The two major bills intended to combat illegal immigration in Georgia are undergoing major revisions. State Rep. Matt Ramsey, R-Peachtree City, is to unveil his changes to HB 87 today.
The state’s business and agricultural forces have mounted intense campaigns against both measures. Revisions unveiled Wednesday by state Sen. Jack Murphy, R-Cumming, to his bill, SB 40, showed that the lobbying appears to have had its effect.
Sen. Jack Murphy’s Senate Bill 40 no longer includes penalties for certain private businesses that do not use the federal E-Verify program. That program seeks to verify newly hired employees are eligible to work in the United States.
He said he would also amend the bill to exempt businesses with four or fewer employees from a requirement to use E-Verify. His original bill exempted only businesses that participate in federal guest worker programs. An exemption is still in place in the new bill for businesses that hire temporary agricultural workers through the federal H-2A visa program.
In SB 40′S original language, businesses that failed to verify a prospective hire’s residency status through E-Verify were subject to a written reprimand on the first offense, and fines up to $10,000 thereafter, plus the loss of their business licenses.
During a visit to Augusta, Gov. Nathan Deal refused to be drawn into shouting match with his South Carolina counterpart over funding for the dredging of the Port of Savannah. From Walter Jones with Morris News Service:
“I’m not going to get in any war of words with anybody,” [Deal said.] “We don’t need that. We need to work together.”
South Carolina Gov. Nikki Haley has said since her inauguration two months ago that she aims to use her influence to block the deepening as a way to thwart Georgia’s economic dominance over her state…..
Deal expressed chagrin over Haley’s attitude. Roughly 40 percent of the workers at the Savannah port live in her state, he said.
Saxby Chambliss, R-Ga., has been named in a seven-way tie for most conservative member of the U.S. Senate by the National Journal. He’s right there with John Barrasso, R-Wyo., John Cornyn, R-Texas, Mike Crapo, R-Idaho, Jim DeMint, R-S.C., John McCain, R-Ariz., Jim Risch, R-Idaho, and John Thune, R-S.D.
No Georgians made it onto the NJ’s list of top 10 conservative House members.
U.S. Rep. Paul Broun, whose district includes the the University of Georgia Odum School of Ecology, says he intends to use his new clout in the House to tackle the fictions of climate change.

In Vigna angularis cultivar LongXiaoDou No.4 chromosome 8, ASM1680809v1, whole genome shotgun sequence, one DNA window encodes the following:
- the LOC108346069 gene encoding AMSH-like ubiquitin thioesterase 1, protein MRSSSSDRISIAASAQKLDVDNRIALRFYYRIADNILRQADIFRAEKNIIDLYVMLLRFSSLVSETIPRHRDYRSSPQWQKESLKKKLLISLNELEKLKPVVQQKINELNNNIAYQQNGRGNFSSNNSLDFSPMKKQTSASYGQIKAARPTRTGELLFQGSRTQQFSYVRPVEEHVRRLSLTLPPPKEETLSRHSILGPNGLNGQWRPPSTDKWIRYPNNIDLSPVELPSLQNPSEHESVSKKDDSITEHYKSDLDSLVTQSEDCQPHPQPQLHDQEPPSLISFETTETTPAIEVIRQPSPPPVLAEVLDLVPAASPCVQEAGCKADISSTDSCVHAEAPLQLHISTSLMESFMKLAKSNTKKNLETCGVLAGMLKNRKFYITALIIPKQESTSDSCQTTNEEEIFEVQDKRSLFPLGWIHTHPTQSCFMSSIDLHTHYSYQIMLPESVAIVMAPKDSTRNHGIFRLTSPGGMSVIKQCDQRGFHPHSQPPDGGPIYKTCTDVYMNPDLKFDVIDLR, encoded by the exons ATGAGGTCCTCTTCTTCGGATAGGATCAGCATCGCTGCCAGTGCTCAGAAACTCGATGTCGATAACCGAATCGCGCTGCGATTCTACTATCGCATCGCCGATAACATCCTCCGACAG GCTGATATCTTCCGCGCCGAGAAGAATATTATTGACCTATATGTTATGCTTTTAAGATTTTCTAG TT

Broun, who became chairman of the Science, Space and Technology Committee’s subcommittee on investigation and oversight when Republicans took control of the House last month, said he plans to use hearings to show that manmade climate change is not settled science.
“We’re going to get all voices heard about the science of climate,” Broun said. “Right now the (Obama) administration turns a blind ear and eye to opposing views.”
….Broun said in 2009 that “the idea of human-induced global climate change is one of the greatest hoaxes perpetrated out of the scientific community.” He accused Democrats and scientists who support the theory of politicizing and suppressing data, but said Tuesday he is keeping an open mind.
“What I see from this administration is utilizing global warming to try to promote a political agenda,” Broun said. “I’m a scientist. I’m a physician. I believe we need to look at it on a scientific basis. I don’t know for certain, but we need to get the science out to the public so that all voices can be heard.”
Nate Silver of the New York Times today takes the recent Gallup poll on Barack Obama’s job approval and ponders what the president’s strong showing in the South might mean for 2012:
The most intriguing possibility is probably Georgia, where Mr. Obama’s approval rating was 45.5 percent in 2010 — just slightly below the national average. Compare Georgia, for instance, to Missouri: Mr. Obama lost the former by 5.2 percentage points in 2008, and the latter by 0.1 point.
But Mr. Obama’s campaign heavily targeted Missouri, which it did not do for Georgia; that may have been worth several points. And Mr. Obama’s approval rating is now higher in Georgia than it is in Missouri. Depending on the identity of the Republican nominee and his or her geographic strengths, Georgia might be the better target for Mr. Obama.
- By Jim Galloway, Political Insider